Although most nonfunctional tumors have required treatment with surgery and radiation, Dr. Oyesiku and his colleagues are trying to find ways to avoid invasive treatments and, when appropriate, treat tumors medically.
Using sophisticated imaging techniques, researchers have identified a molecule on the tumors that allows them to use other injected molecules called radioactive tracers to take pictures not only of the tumors themselves but of the individual tumor cells - all without surgery. "The tumor cells can tell you which type of tumor you're dealing with and more importantly whether that tumor can be treated medically," says Dr. Oyesiku says. "We can take a picture before we ever perform surgery or do a biopsy to determine whether the tumor will likely respond to medication or whether the patient will need surgery."
Understanding the tumor's specific nature will also help doctors select the best medication for it or to develop newer, more effective medications. Dr. Oyesiku says he's working with the biotechnology industry now to design specific types of drugs. But for now, he says, new drugs may still be a number of years away.
Stimulating The Brain
When areas of the brain are either underactive or overactive, the result can be problems as diverse as Parkinson's disease and depression. A growing body of research shows that manipulating those areas with an electrical current can help relieve many problems.
Using what's known as functional neurosurgery, doctors can alter brain function either by specifically and purposely damaging overactive parts of the brain, or more recently, by electrically stimulating parts of the brain that they want to become more active, Dr. Barrow says. The procedure involves running electrodes through a small hole in the skull, placing them into very specific parts of the brain, and then hooking them up to an internalized power source, similar to a pacemaker.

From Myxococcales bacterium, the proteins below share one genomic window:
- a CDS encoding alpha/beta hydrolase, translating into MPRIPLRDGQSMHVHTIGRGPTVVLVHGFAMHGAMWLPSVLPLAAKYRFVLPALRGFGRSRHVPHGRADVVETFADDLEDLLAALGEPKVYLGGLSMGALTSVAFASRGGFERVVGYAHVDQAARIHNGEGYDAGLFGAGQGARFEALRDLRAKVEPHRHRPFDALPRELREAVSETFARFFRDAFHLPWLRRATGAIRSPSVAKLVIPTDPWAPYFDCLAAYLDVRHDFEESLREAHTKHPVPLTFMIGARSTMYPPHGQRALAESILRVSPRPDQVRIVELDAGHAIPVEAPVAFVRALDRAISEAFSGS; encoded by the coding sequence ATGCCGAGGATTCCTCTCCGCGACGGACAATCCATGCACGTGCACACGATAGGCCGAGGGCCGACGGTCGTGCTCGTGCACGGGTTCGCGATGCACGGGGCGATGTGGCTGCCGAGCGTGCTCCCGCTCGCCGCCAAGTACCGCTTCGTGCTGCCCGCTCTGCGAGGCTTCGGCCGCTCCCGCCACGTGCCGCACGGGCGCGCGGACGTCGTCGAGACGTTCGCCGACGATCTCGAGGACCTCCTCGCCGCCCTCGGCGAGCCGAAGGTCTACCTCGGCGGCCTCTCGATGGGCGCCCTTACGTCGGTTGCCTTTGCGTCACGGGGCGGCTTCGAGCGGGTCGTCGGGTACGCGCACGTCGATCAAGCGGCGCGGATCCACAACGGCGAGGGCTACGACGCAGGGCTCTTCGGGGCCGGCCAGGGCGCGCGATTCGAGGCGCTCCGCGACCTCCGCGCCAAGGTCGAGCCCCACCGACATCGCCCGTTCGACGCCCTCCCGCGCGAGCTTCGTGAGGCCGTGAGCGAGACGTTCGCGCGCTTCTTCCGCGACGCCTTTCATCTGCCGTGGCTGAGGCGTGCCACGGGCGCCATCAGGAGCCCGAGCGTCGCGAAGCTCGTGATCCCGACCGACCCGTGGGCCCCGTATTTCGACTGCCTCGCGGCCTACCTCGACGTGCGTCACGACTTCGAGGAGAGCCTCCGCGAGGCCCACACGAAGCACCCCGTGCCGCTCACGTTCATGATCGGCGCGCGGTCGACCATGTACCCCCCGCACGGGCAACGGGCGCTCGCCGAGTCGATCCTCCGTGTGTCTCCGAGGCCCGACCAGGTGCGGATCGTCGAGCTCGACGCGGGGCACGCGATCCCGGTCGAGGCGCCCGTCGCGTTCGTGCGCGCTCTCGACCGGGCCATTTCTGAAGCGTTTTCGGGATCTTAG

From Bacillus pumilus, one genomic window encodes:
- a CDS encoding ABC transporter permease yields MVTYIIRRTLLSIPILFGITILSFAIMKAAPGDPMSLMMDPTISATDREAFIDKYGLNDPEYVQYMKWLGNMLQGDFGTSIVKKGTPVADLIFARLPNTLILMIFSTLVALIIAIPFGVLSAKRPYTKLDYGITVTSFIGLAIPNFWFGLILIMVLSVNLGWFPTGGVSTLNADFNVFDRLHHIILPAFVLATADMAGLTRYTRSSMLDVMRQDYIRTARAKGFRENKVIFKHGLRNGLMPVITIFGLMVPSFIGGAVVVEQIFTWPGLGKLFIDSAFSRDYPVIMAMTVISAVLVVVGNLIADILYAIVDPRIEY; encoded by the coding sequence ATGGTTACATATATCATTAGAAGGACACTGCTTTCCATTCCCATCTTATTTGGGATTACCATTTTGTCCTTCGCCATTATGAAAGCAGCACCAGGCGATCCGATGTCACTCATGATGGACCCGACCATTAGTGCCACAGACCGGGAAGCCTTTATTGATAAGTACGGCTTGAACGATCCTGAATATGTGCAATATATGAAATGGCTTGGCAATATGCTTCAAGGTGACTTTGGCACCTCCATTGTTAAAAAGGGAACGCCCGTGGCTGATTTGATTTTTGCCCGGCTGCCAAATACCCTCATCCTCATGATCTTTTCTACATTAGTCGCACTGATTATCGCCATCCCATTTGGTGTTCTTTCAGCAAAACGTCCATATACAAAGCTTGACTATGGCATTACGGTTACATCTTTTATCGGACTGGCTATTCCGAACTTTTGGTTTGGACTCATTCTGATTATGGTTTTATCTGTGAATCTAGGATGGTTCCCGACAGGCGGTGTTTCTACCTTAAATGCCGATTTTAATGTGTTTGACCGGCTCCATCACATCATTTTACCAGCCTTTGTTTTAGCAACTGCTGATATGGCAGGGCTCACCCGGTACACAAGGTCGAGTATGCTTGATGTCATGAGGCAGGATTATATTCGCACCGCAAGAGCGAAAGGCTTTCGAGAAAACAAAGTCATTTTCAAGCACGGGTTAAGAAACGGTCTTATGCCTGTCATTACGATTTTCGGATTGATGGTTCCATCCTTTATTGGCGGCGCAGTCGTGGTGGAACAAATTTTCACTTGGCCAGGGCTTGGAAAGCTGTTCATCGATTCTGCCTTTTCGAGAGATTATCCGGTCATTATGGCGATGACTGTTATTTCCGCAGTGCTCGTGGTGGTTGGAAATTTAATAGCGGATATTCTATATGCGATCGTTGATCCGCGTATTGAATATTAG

While the procedure is approved for tremors and Parkinson's disease, Emory doctors have recently used it for Tourette's syndrome, a genetic disorder characterized by the presence of tics or repetitive movements that are difficult or impossible to control. "We had one patient who could not sit in a room and look at a corner without an uncontrollable urge to get up and ram his head in the wall as hard as he could," Dr. Barrow says. "He had cuts and injuries to his head and brain and had to wear a helmet. After surgery, the problem was completely eliminated."
Potentially functional neurosurgery could be used for all types of psychiatric disorders, Dr. Barrow says. It has been used experimentally for depression and obsessive-compulsive behavior. Animal research suggests it may also be useful for controlling morbid obesity.
Better Brain Pictures
When a tumor is treated with surgery and or/radiation, scar tissue-like changes to the surrounding area can closely resemble that of tumor growth. Traditionally when imaging scans such as MRI or CT showed such changes in brain tissue, doctors often went back into the brain to biopsy the questionable tissue. But new technology allows doctors to get a closer look at the qualities of brain tissue, often eliminating the need for invasive tests.
"This technology - MR spectroscopy - allows us to actually get a chemical profile of the brain tissue," says Jay Cinnamon, M.D., a neuroradiologist and director of 3D imaging at Quantum Radiology Northwest in Atlanta, a private radiology practice contracted to provide services to Kennestone Hospital, Cobb Hospital and Paulding Hospital.
"As it turns out, the post-therapy changes have a different chemical spectrum from tumors - tumor cells make certain chemicals and post-therapy changes make other chemicals. Once we can interrogate the brain on a chemical level, we can distinguish between these two types of tissue without having to do a biopsy."
Other new imaging technology - which, in some cases, involves the melding of different technologies - is allowing doctors to diagnose aneurysms in the brain with the quick and relatively safe injection of dye into a vein in the arm. It's also helping determine precisely which parts of a brain abnormality are metabolically active - that is, having the characteristics of a growing tumor. Knowing that, doctors can remove that part of the abnormality with the potential to cause harm while minimizing the risk of unnecessary cutting.